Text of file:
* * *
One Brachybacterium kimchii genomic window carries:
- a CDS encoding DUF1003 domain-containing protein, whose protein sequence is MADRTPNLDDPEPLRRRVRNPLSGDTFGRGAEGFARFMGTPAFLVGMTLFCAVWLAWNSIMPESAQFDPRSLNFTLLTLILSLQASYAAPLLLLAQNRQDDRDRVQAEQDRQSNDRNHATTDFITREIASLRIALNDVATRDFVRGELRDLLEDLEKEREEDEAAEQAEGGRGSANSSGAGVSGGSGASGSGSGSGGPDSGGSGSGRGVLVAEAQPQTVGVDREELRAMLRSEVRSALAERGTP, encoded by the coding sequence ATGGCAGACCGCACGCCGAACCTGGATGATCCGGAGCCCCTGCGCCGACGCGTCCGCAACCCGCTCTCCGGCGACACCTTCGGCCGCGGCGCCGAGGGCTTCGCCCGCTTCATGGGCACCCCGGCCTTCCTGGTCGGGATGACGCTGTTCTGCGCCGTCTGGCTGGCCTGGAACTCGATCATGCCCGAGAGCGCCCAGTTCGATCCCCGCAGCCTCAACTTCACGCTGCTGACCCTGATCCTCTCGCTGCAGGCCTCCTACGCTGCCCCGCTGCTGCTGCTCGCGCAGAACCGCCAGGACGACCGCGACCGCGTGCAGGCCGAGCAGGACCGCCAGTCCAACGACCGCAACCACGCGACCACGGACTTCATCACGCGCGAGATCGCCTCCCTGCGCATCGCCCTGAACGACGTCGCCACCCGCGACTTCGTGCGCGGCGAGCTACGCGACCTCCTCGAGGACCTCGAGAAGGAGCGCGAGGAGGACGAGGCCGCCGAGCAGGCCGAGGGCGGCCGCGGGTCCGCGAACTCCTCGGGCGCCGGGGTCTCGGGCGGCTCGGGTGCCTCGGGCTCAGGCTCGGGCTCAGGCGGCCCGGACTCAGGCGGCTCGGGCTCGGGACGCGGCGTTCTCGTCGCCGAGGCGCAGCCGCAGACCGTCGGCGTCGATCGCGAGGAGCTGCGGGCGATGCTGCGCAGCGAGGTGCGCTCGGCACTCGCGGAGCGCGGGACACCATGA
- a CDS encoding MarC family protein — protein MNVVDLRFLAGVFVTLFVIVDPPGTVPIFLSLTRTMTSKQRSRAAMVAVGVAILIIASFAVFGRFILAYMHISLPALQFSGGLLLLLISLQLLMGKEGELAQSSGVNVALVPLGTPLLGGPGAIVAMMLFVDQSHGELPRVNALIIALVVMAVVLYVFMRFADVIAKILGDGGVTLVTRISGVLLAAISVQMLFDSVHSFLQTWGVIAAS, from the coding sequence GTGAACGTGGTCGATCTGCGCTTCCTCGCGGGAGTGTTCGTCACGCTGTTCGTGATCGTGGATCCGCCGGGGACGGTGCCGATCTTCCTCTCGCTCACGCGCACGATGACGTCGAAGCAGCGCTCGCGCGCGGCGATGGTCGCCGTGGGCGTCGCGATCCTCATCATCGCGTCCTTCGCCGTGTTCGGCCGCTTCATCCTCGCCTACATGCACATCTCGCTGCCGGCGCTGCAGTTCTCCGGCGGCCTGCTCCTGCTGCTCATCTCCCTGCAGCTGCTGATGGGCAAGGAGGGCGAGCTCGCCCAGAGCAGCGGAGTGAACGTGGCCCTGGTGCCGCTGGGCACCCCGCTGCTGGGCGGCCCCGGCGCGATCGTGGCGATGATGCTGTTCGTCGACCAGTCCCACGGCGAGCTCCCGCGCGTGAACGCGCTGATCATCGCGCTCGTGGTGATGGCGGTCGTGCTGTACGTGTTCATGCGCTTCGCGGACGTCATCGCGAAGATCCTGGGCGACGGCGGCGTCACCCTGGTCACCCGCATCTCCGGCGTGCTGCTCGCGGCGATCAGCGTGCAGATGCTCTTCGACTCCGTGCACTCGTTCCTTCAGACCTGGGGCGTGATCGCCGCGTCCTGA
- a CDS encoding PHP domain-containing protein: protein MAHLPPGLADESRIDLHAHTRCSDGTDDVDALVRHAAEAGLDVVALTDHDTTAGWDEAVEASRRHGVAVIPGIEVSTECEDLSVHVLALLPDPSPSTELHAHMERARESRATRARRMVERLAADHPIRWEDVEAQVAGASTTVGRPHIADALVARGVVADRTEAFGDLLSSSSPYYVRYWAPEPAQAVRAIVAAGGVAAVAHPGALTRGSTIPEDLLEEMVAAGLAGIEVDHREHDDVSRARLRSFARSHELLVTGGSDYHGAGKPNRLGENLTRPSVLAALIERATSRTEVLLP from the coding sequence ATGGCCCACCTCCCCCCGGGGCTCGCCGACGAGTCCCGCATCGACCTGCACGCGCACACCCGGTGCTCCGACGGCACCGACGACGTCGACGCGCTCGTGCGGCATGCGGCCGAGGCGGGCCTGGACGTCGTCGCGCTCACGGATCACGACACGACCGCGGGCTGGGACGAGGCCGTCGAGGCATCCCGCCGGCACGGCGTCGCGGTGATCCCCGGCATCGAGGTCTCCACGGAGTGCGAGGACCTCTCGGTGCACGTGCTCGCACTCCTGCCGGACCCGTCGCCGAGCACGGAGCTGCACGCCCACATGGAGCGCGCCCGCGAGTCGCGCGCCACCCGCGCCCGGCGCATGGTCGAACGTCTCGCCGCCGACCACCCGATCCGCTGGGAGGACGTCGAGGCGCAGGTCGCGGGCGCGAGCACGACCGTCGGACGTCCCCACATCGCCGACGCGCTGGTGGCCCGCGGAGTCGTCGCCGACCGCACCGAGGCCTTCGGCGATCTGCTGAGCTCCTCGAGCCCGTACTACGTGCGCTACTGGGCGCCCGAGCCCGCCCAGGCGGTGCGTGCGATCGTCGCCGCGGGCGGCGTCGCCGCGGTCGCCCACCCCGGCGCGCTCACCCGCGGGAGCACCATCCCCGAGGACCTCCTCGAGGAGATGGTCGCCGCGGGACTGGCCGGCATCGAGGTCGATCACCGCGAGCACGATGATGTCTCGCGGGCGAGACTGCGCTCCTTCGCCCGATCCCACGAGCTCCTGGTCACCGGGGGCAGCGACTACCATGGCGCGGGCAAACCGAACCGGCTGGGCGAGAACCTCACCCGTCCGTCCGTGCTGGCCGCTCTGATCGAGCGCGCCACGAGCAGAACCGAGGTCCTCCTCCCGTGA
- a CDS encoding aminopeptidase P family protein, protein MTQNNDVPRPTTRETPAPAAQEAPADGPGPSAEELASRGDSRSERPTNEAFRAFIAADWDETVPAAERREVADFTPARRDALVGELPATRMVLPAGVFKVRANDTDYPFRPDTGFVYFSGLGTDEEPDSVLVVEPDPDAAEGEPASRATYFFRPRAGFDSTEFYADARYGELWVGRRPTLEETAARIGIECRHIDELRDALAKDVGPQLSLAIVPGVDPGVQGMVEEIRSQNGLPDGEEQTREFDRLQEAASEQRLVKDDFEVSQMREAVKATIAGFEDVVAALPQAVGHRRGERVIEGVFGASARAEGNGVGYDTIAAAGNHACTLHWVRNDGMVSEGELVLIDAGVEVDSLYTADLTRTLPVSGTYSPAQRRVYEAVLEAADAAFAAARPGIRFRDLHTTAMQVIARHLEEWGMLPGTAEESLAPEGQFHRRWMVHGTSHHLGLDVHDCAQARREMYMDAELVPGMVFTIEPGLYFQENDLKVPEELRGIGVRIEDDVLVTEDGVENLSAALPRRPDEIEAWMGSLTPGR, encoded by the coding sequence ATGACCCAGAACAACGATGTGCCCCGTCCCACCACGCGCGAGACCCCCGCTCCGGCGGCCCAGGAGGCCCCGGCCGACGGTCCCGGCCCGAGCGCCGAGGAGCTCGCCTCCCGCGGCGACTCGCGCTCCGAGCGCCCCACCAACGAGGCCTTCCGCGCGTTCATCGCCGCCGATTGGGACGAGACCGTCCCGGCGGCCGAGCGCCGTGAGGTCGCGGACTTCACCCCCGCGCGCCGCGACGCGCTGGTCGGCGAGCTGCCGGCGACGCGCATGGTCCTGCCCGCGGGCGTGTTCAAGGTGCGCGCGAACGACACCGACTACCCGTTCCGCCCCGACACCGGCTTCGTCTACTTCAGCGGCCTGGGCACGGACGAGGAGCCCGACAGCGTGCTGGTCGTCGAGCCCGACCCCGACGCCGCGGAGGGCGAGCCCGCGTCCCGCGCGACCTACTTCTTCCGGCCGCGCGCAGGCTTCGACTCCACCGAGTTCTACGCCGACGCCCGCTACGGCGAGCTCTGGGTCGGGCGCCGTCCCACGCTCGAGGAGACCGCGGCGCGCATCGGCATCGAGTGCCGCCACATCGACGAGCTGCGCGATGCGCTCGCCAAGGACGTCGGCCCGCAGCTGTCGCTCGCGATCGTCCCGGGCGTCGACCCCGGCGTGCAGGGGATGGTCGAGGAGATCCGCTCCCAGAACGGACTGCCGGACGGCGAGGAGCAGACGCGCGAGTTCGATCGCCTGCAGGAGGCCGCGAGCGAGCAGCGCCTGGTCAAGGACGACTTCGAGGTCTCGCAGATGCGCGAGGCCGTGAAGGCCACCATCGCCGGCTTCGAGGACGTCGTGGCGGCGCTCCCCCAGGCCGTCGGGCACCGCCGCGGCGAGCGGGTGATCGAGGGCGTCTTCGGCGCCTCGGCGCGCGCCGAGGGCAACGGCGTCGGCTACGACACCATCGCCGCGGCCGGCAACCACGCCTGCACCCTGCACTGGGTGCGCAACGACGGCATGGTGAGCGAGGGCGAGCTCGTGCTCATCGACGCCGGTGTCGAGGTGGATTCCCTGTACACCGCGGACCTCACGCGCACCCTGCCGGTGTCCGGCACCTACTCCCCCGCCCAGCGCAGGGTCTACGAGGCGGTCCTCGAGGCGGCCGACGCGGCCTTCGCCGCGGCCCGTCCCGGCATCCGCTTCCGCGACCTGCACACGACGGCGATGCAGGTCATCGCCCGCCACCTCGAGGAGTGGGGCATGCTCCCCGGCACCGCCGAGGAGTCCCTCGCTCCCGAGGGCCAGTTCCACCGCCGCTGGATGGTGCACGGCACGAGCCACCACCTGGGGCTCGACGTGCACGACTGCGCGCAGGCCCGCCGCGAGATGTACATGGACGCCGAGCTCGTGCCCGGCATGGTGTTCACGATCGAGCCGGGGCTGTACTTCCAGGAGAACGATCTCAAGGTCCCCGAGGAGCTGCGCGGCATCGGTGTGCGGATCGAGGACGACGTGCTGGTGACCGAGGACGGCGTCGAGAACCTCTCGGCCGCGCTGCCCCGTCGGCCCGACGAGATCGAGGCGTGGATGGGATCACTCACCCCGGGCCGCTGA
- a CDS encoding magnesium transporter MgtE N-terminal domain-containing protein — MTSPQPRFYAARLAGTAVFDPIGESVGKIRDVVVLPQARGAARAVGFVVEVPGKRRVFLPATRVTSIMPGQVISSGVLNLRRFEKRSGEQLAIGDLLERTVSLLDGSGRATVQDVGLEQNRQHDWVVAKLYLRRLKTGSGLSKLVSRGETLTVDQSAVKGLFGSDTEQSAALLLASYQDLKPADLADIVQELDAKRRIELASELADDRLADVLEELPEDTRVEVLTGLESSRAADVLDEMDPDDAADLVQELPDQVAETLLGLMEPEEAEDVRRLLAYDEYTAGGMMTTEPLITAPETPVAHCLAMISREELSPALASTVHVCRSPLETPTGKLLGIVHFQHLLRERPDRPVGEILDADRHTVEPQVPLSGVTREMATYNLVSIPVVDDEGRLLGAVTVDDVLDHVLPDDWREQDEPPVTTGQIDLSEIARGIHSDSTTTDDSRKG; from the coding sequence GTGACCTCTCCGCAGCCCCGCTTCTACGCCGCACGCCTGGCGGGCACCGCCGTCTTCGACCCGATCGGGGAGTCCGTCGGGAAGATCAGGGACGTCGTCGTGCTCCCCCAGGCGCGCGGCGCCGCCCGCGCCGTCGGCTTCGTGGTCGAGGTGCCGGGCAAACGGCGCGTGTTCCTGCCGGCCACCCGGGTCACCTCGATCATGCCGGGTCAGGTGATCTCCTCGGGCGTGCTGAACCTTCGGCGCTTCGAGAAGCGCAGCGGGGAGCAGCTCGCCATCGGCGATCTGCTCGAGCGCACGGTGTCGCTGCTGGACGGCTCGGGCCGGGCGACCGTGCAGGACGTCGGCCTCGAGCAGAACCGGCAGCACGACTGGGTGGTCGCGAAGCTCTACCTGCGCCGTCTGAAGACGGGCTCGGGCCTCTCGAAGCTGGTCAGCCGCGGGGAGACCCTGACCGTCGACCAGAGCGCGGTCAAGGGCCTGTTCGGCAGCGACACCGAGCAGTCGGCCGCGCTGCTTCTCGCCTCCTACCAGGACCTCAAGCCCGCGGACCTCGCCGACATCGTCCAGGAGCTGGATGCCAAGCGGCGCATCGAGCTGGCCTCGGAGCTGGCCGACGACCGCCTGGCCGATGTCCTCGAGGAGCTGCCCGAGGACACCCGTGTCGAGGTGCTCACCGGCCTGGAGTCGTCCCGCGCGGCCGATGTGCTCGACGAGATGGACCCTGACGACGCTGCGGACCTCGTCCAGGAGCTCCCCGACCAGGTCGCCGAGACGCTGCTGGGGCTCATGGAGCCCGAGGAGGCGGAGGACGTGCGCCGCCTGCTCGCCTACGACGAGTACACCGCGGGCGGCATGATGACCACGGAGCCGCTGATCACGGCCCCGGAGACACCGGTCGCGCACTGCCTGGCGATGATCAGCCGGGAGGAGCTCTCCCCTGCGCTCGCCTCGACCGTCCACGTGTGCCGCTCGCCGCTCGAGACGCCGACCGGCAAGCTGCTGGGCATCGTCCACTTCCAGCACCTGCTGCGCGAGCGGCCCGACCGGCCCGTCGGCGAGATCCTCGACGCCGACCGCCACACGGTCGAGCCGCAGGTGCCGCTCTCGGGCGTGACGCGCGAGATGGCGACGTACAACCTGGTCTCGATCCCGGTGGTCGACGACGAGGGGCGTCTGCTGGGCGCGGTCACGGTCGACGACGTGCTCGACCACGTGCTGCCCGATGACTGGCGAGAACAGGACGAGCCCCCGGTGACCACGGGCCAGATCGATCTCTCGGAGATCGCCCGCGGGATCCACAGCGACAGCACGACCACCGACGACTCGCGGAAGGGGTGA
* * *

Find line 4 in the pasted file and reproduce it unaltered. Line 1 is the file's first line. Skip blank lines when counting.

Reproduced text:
- a CDS encoding PHP domain-containing protein: protein MAHLPPGLADESRIDLHAHTRCSDGTDDVDALVRHAAEAGLDVVALTDHDTTAGWDEAVEASRRHGVAVIPGIEVSTECEDLSVHVLALLPDPSPSTELHAHMERARESRATRARRMVERLAADHPIRWEDVEAQVAGASTTVGRPHIADALVARGVVADRTEAFGDLLSSSSPYYVRYWAPEPAQAVRAIVAAGGVAAVAHPGALTRGSTIPEDLLEEMVAAGLAGIEVDHREHDDVSRARLRSFARSHELLVTGGSDYHGAGKPNRLGENLTRPSVLAALIERATSRTEVLLP from the coding sequence ATGGCCCACCTCCCCCCGGGGCTCGCCGACGAGTCCCGCATCGACCTGCACGCGCACACCCGGTGCTCCGACGGCACCGACGACGTCGACGCGCTCGTGCGGCATGCGGCCGAGGCGGGCCTGGACGTCGTCGCGCTCACGGATCACGACACGACCGCGGGCTGGGACGAGGCCGTCGAGGCATCCCGCCGGCACGGCGTCGCGGTGATCCCCGGCATCGAGGTCTCCACGGAGTGCGAGGACCTCTCGGTGCACGTGCTCGCACTCCTGCCGGACCCGTCGCCGAGCACGGAGCTGCACGCCCACATGGAGCGCGCCCGCGAGTCGCGCGCCACCCGCGCCCGGCGCATGGTCGAACGTCTCGCCGCCGACCACCCGATCCGCTGGGAGGACGTCGAGGCGCAGGTCGCGGGCGCGAGCACGACCGTCGGACGTCCCCACATCGCCGACGCGCTGGTGGCCCGCGGAGTCGTCGCCGACCGCACCGAGGCCTTCGGCGATCTGCTGAGCTCCTCGAGCCCGTACTACGTGCGCTACTGGGCGCCCGAGCCCGCCCAGGCGGTGCGTGCGATCGTCGCCGCGGGCGGCGTCGCCGCGGTCGCCCACCCCGGCGCGCTCACCCGCGGGAGCACCATCCCCGAGGACCTCCTCGAGGAGATGGTCGCCGCGGGACTGGCCGGCATCGAGGTCGATCACCGCGAGCACGATGATGTCTCGCGGGCGAGACTGCGCTCCTTCGCCCGATCCCACGAGCTCCTGGTCACCGGGGGCAGCGACTACCATGGCGCGGGCAAACCGAACCGGCTGGGCGAGAACCTCACCCGTCCGTCCGTGCTGGCCGCTCTGATCGAGCGCGCCACGAGCAGAACCGAGGTCCTCCTCCCGTGA